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December 12
​Wake County EMS and Local Doctors Work Together to Care for Fallen Seniors

Study shows new protocol would reduce unnecessary ambulance transport

Unintentional falls are the leading cause of nonfatal injury for adults aged 65 years or older who are treated in emergency departments across the country. Residents of assisted living facilities who fall may not be seriously hurt, but policies still require them to be transported to the emergency department. These patients may face unnecessary risks in the emergency department, such as exposure to infection.

Wake County Emergency Medical Services partnered with Doctors Making Housecalls to study whether people who experience simple falls in an assisted living facility can be safely treated without ambulance transport.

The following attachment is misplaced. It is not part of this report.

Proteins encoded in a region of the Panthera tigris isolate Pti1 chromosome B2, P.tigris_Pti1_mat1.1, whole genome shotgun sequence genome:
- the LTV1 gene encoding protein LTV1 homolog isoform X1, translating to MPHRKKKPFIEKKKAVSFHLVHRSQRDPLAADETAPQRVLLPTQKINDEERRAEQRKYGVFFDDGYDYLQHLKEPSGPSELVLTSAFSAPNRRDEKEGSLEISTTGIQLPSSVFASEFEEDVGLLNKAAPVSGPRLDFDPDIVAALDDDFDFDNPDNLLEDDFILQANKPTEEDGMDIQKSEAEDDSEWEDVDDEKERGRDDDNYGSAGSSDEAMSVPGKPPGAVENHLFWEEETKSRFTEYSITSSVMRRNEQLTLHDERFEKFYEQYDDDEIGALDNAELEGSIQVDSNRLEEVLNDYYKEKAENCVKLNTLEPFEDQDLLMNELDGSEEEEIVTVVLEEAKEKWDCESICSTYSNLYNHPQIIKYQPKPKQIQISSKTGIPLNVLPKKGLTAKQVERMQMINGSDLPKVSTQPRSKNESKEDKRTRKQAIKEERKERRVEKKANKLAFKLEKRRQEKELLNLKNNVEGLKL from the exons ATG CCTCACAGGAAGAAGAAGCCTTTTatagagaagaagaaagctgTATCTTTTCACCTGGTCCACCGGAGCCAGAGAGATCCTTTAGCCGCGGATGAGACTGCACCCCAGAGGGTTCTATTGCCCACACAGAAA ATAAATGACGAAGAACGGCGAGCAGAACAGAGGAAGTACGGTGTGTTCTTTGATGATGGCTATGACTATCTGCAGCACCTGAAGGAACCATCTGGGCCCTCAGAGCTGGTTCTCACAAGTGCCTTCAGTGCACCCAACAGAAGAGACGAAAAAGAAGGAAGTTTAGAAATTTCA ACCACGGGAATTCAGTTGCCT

Over a 43-month period, specially trained paramedics determined that 66 percent of fall patients in the study would receive a visit from a primary care doctor within 18 hours instead of being taken to the emergency department. Ninety-eight to 99 percent of the patients who were not transported to the hospital and treated at the assisted living facility received safe, appropriate care.

“We found that we could safely reduce EMS transports for some fall patients, which serves them better and is more patient-centered care,” said Dr. Jefferson Williams, deputy medical director at Wake County EMS and the primary study author. “With the right arrangements in place, this type of partnership can benefit assisted living residents, their primary care group and the EMS system alike.”

Primary care physician groups that are interested in learning more about the protocol used in the study and potentially adopting it for their organizations should contact Wake County EMS.

The findings of the study have been published in the Annals of Internal Medicine.


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